And he received sight [forthwith]. This bracketed word [ parachreema (G3916)], though one of which our historian is fond, both in his Gospel and in the Acts, is wanting in authority here. On the purely fanciful style of criticism by which Humphry infers that this cure was never complete, see the note at Acts 9:8. Since this restoration of sight is recorded in the same simple style in which the complete and instantaneous cures of our Lord are recorded in the Gospels (cf. Matthew 20:34; Mark 10:52, etc.), and those of the apostles in this same book (cf. Acts 7:1-44.7.60; Acts 10:34; Acts 14:10. etc.), it seems almost ludicrous to suppose, from Galatians 4:15, that the Galatians proposed to supply the apostle's lack of vision by a gift of their own. As to the thorn in the flesh, it had better be left in its obscurity.
And arose, and was baptized - in compliance with the call of Ananias, not here recorded, but reported long afterward by himself in his address to the people of Jerusalem (Acts 22:16), "And now why tarriest thou? arise, and be baptized, and wash away thy sins, calling on the name of the Lord." No doubt the baptism was performed by the bands of Ananias himself. For further particulars of this interview, see the notes at Acts 22:12-44.22.21.
And when he had received meat, he was strengthened. Then was Saul certain days with the disciples which were at Damascus.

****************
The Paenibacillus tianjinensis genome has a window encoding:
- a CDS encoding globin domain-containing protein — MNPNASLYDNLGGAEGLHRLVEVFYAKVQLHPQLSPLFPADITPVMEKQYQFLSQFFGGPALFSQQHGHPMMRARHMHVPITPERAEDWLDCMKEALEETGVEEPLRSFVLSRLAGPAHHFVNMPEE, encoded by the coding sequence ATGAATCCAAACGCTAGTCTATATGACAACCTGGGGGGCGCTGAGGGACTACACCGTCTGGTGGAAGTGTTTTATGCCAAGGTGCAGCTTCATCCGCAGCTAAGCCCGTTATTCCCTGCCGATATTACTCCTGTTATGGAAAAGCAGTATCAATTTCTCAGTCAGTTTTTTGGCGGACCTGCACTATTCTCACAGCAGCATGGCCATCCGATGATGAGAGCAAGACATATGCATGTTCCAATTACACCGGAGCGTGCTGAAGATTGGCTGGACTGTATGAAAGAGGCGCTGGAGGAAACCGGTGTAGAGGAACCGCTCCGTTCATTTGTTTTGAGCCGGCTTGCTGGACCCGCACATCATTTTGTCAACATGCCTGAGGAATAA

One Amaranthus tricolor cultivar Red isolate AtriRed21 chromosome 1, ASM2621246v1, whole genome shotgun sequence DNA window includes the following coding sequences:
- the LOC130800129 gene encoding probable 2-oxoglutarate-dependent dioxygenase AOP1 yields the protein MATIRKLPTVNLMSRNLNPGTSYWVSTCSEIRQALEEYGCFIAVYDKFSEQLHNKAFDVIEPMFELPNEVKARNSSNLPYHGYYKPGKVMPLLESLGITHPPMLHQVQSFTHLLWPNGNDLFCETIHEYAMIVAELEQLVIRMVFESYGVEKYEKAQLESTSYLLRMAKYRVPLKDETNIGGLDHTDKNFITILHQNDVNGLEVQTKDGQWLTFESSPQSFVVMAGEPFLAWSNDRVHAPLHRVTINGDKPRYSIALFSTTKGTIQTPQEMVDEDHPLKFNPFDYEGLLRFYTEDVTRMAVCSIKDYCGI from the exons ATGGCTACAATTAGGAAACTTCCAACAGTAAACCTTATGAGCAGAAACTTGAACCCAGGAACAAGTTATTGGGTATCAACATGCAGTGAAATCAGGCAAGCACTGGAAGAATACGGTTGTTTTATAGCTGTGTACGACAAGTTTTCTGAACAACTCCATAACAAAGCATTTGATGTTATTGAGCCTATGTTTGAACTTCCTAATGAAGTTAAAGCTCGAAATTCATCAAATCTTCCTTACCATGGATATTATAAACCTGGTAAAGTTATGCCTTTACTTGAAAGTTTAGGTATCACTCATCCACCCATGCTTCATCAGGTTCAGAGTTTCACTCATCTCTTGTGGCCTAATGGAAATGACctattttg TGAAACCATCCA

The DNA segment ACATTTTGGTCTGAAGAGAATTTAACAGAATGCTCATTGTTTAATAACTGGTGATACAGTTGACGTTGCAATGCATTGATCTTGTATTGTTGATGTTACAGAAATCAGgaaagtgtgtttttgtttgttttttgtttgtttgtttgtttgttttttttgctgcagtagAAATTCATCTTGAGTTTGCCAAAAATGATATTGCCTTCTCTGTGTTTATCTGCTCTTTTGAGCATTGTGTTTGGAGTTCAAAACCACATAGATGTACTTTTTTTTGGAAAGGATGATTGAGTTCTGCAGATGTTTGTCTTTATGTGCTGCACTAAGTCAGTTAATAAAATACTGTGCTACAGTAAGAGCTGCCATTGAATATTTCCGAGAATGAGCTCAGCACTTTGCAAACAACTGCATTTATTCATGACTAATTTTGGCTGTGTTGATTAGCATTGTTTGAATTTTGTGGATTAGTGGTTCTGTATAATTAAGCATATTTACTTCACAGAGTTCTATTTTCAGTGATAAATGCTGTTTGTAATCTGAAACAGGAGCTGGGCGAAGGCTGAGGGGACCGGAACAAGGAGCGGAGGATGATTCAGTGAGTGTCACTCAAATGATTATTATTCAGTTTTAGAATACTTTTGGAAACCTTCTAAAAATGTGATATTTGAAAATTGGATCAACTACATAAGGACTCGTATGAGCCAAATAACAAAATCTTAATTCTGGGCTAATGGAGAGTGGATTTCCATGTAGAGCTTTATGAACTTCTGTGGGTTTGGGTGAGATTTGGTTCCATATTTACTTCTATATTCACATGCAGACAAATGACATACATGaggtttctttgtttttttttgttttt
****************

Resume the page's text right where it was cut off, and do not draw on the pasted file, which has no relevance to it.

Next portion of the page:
And when he had received meat, he was strengthened - for the bodily exhaustion occasioned by his three days' fast would be not the less real, though unfelt during his mental struggles; and now that these were over, the sensation of hunger (as in the case of our Lord after His forty days' fast) would come upon him in all its keenness (see the note at Matthew 4:2).
Then was Saul certain days with the disciples which were at Damascus - making their acquaintance in another way than either he or they had anticipated, and regaining his tone by the fellowship of the saints; but not certainly in order to learn from them what he was to teach, which he expressly disavows (Gal. 12:16 ).
And straightway he preached Christ in the synagogues, that he is the Son of God.
And straightway (that is, after the "certain days" spent in private with the disciples, Acts 9:19 ), he preached Christ. The true reading here unquestionably is, 'he preached Jesus' [with 'Aleph (') A B C E, etc., and most versions] - in favour of which the internal evidence from Acts 9:22 is nearly as strong as the external.
In the synagogues. The plurality of synagogues at Damascus, here noted, shows that there must have been a large body of Jews there; and Josephus (as Olshausen remarks) mentions that no fewer than ten thousand of them perished there in the reign of Nero (Jewish Wars, 1: 2, 25).
That he is the Son of God.
But all that heard him were amazed, and said; Is not this he that destroyed them which called on this name in Jerusalem, and came hither for that intent, that he might bring them bound unto the chief priests?